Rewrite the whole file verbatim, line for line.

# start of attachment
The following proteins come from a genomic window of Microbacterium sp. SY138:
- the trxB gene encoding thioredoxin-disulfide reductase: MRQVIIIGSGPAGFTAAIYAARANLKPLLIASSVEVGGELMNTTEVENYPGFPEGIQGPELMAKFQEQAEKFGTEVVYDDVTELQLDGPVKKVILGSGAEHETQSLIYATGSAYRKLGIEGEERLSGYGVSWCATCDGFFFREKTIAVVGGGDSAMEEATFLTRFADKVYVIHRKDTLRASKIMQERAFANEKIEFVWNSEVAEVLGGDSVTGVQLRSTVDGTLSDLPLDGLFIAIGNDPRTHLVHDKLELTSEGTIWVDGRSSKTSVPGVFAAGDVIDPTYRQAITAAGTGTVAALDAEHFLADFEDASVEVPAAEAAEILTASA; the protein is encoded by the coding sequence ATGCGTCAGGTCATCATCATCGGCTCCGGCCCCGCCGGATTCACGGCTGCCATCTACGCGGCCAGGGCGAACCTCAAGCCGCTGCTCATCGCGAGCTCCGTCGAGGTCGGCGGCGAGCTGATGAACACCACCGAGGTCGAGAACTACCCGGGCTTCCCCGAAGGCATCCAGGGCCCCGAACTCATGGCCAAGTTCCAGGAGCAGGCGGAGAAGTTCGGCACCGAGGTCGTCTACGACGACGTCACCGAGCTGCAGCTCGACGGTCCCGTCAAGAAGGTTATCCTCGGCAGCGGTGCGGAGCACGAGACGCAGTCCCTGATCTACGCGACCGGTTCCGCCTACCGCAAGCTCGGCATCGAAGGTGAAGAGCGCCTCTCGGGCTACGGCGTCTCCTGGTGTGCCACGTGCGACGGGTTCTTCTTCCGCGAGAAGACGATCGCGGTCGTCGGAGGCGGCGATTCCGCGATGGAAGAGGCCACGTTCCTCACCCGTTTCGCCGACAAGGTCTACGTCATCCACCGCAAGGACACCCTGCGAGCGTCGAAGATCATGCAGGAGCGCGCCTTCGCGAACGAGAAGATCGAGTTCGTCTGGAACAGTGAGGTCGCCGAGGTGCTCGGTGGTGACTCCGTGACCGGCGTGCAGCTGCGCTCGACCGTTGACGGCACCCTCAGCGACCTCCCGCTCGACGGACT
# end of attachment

The following proteins come from a genomic window of Microbacterium sp. SY138:
- the trxB gene encoding thioredoxin-disulfide reductase: MRQVIIIGSGPAGFTAAIYAARANLKPLLIASSVEVGGELMNTTEVENYPGFPEGIQGPELMAKFQEQAEKFGTEVVYDDVTELQLDGPVKKVILGSGAEHETQSLIYATGSAYRKLGIEGEERLSGYGVSWCATCDGFFFREKTIAVVGGGDSAMEEATFLTRFADKVYVIHRKDTLRASKIMQERAFANEKIEFVWNSEVAEVLGGDSVTGVQLRSTVDGTLSDLPLDGLFIAIGNDPRTHLVHDKLELTSEGTIWVDGRSSKTSVPGVFAAGDVIDPTYRQAITAAGTGTVAALDAEHFLADFEDASVEVPAAEAAEILTASA; the protein is encoded by the coding sequence ATGCGTCAGGTCATCATCATCGGCTCCGGCCCCGCCGGATTCACGGCTGCCATCTACGCGGCCAGGGCGAACCTCAAGCCGCTGCTCATCGCGAGCTCCGTCGAGGTCGGCGGCGAGCTGATGAACACCACCGAGGTCGAGAACTACCCGGGCTTCCCCGAAGGCATCCAGGGCCCCGAACTCATGGCCAAGTTCCAGGAGCAGGCGGAGAAGTTCGGCACCGAGGTCGTCTACGACGACGTCACCGAGCTGCAGCTCGACGGTCCCGTCAAGAAGGTTATCCTCGGCAGCGGTGCGGAGCACGAGACGCAGTCCCTGATCTACGCGACCGGTTCCGCCTACCGCAAGCTCGGCATCGAAGGTGAAGAGCGCCTCTCGGGCTACGGCGTCTCCTGGTGTGCCACGTGCGACGGGTTCTTCTTCCGCGAGAAGACGATCGCGGTCGTCGGAGGCGGCGATTCCGCGATGGAAGAGGCCACGTTCCTCACCCGTTTCGCCGACAAGGTCTACGTCATCCACCGCAAGGACACCCTGCGAGCGTCGAAGATCATGCAGGAGCGCGCCTTCGCGAACGAGAAGATCGAGTTCGTCTGGAACAGTGAGGTCGCCGAGGTGCTCGGTGGTGACTCCGTGACCGGCGTGCAGCTGCGCTCGACCGTTGACGGCACCCTCAGCGACCTCCCGCTCGACGGACT